Throughout history, the communication of information has always been very important. An online source states, “The history of communication is mankind’s search for ways to improve upon shouting.” Understandably, the lack of communication has often caused loss of money and lives.
“People crave news out of basic instinct.” “Knowledge of the unknown gives them security; it allows them to plan and negotiate their lives.”
Communication technology has come a long way since Morse sent the first telegraph in 1844 from Washington, D.C., to Baltimore, a distance of 40 miles—a message that said, “What hath God wrought.”
With so many communication technology inventions in our past, I want to mention just a few. We have seen the invention of the telephone in 1876, the beginning of radio communication in 1896, the introduction of the television with moving pictures and sound in 1936, the internet which was launched and made available to everyone in 1983, satellites, cell phones, text messaging, email, and more recently, in 2006, the launch of a social media application called Twitter.
According to the online encyclopedia Wikipedia, Twitter has been called the “SMS of the internet” (SMS means “text messaging”). Since its creation and launch in 2006, Twitter has gained popularity with approximately 100 million users worldwide.
The communication technology of Twitter “enables its users to send and read other users’ messages, called tweets.” In short, Twitter allows information up to 140 characters to be instantly sent and then received by other users (followers), making the knowledge of current news available by the second.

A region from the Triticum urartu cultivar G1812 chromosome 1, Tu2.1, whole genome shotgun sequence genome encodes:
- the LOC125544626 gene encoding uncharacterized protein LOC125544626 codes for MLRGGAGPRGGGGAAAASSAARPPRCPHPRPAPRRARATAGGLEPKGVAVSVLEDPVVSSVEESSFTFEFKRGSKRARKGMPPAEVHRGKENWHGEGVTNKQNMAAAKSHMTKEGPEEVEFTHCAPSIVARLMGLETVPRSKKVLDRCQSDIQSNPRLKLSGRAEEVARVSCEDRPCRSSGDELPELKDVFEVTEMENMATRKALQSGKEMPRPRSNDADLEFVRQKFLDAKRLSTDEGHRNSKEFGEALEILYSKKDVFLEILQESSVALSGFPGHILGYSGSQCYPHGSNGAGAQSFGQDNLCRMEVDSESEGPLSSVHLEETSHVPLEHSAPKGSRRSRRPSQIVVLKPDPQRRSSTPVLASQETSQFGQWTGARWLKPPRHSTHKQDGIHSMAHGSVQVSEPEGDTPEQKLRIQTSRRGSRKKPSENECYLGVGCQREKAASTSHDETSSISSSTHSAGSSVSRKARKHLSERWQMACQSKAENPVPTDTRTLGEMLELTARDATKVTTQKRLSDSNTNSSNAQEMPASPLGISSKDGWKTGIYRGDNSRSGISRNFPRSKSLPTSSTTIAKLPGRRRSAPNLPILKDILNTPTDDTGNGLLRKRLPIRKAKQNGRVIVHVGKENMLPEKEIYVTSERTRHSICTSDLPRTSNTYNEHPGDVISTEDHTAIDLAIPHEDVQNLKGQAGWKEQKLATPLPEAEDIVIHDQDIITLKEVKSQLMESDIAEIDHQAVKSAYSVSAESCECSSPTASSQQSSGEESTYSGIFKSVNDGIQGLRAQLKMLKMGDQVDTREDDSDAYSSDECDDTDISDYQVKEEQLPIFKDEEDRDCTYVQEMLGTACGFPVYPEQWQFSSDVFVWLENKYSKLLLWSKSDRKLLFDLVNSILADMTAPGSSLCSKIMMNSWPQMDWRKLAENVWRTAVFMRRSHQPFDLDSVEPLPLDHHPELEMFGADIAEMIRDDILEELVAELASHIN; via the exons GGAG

I was very interested to know if and how Twitter was used during the 59th General Conference Session held in June of this year. I made a few inquiries and was put in connection with Megan Brauner, Media Relations assistant for the General Conference.
In my conversation with Megan, she told me that the General Conference communication department used two Twitter accounts during this year’s session, @AdventistNews (currently with approximately 2,000 followers) and @gcsession.
Regarding the @gcsession account, Megan said, “I spent more than half of my time answering questions on Twitter. People didn’t want to know just the dry facts. They wanted to know what it was like to be there, or what I was seeing and experiencing.”
She continued to say, “A lot of my followers came to Atlanta for only one or two days or weren’t able to come at all, so they appreciated knowing behind-the-scenes details and getting the inside scoop.”
The use of Twitter during the 11 days of the GC session provided approximately 2,500 hits to the news.adventist.org website as people clicked on Twitter links to the full story on the news website. “It was important to be as timely as possible.” Megan said, “I tried to tweet elections the minute they happened, not hours or days later.”
Megan tells me that the comments from the Twitter followers were very positive, expressing appreciation of the news and information shared with them. Several people were from isolated areas of the world, and the use of Twitter was for them the best way to keep informed of the latest GC news.
Megan said she enjoyed using this new communication technology because “it’s very rewarding to feel like you’re truly part of a global community. . . . It felt good to do my bit,” she said, “a process many Adventists may never get to experience.”
The official Twitter account of the world church is @AdventistChurch and can be found at http://twitter.com/adventistchurch.
—Troy McQueen is the communication specialist for the British Columbia conference of the Seventh-day Adventist Church. He also pastors the Kelowna church in Kelowna, B.C.
 History World, “History of Communication,” http://www.historyworld.net/wrldhis/PlainTextHistories.asp?groupid=929&HistoryID=aa93>rack=pthc.
 Bill Kovach and Tom Rosenstiel, The Elements of Journalism: What Newspeople Should Know and the Public Should Expect (New York: Three Rivers Press, 2001), 15.